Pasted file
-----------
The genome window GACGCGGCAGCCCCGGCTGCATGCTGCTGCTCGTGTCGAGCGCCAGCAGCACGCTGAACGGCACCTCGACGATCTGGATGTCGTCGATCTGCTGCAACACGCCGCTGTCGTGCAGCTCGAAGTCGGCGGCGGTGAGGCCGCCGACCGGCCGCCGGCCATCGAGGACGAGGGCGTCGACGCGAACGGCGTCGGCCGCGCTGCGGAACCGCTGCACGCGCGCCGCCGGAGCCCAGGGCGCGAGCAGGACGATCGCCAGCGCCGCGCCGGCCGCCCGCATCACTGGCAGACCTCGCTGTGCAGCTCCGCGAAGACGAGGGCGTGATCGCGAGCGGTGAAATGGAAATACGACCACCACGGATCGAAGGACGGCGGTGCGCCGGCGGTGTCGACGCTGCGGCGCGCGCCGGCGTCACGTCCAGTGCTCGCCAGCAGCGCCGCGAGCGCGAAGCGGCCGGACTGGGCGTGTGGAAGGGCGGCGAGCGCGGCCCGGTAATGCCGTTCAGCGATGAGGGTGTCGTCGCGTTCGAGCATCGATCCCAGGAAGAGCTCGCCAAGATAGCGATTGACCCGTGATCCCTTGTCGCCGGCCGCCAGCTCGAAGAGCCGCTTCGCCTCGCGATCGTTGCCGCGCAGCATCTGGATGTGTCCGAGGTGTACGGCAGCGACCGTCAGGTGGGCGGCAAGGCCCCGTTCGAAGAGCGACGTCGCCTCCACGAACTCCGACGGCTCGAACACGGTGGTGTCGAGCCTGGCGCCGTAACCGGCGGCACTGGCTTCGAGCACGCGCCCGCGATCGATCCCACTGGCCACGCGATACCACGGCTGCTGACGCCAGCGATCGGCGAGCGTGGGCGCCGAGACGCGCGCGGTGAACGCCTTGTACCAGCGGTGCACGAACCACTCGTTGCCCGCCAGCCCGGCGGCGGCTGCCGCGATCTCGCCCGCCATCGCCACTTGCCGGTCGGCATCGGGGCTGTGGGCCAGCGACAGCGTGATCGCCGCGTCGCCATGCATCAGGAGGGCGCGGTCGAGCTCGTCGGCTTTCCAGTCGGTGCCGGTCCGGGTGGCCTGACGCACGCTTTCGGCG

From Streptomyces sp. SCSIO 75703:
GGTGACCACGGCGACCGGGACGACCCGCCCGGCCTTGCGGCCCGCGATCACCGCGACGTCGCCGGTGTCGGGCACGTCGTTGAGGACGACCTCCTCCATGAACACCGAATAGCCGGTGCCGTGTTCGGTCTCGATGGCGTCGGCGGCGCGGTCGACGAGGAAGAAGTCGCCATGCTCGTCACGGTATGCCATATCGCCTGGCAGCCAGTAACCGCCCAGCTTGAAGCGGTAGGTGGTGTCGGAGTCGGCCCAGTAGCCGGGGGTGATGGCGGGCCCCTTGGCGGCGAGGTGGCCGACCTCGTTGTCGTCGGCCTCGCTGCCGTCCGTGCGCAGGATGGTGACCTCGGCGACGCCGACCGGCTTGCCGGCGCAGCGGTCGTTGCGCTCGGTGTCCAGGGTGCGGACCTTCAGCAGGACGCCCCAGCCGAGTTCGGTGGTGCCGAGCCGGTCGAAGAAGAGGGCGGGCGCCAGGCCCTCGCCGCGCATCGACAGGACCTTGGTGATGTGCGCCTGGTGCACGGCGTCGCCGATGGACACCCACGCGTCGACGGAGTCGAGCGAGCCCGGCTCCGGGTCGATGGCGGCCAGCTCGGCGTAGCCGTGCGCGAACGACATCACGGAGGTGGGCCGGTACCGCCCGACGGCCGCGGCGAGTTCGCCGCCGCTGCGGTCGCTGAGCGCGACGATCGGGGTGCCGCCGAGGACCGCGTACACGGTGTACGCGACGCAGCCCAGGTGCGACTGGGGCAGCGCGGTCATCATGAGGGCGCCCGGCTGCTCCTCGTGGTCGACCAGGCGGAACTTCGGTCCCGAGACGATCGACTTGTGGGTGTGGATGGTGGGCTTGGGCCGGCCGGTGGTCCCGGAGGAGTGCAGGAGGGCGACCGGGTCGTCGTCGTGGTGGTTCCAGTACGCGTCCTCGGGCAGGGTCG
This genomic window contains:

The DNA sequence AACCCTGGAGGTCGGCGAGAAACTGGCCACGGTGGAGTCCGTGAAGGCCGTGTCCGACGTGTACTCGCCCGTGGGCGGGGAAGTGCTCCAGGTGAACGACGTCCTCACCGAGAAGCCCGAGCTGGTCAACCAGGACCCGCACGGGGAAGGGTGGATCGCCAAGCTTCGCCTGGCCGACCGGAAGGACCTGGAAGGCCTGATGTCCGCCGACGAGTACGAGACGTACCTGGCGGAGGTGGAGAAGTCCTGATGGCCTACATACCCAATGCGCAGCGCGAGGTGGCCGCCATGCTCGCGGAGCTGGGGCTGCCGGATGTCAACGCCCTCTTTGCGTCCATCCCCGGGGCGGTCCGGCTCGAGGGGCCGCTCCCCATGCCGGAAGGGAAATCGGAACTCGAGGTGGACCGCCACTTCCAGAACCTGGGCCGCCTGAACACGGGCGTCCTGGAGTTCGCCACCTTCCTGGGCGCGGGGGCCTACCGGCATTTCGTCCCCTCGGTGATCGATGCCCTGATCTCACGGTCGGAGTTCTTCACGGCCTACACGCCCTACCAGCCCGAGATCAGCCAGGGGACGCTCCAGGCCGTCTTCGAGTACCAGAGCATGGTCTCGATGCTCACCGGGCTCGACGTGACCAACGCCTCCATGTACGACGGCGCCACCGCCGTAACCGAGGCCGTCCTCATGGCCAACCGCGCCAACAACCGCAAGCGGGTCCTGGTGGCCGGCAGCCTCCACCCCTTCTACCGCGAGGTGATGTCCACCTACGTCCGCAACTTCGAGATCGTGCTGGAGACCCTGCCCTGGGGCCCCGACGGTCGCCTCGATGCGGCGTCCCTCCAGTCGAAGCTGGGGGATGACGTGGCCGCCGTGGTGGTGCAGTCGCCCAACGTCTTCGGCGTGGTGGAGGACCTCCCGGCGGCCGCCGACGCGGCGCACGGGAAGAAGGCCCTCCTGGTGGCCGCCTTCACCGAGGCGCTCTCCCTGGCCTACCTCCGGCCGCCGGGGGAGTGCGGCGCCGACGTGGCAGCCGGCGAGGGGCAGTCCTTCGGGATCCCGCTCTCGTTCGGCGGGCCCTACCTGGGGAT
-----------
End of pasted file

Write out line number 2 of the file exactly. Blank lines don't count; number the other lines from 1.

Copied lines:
From Streptomyces sp. SCSIO 75703: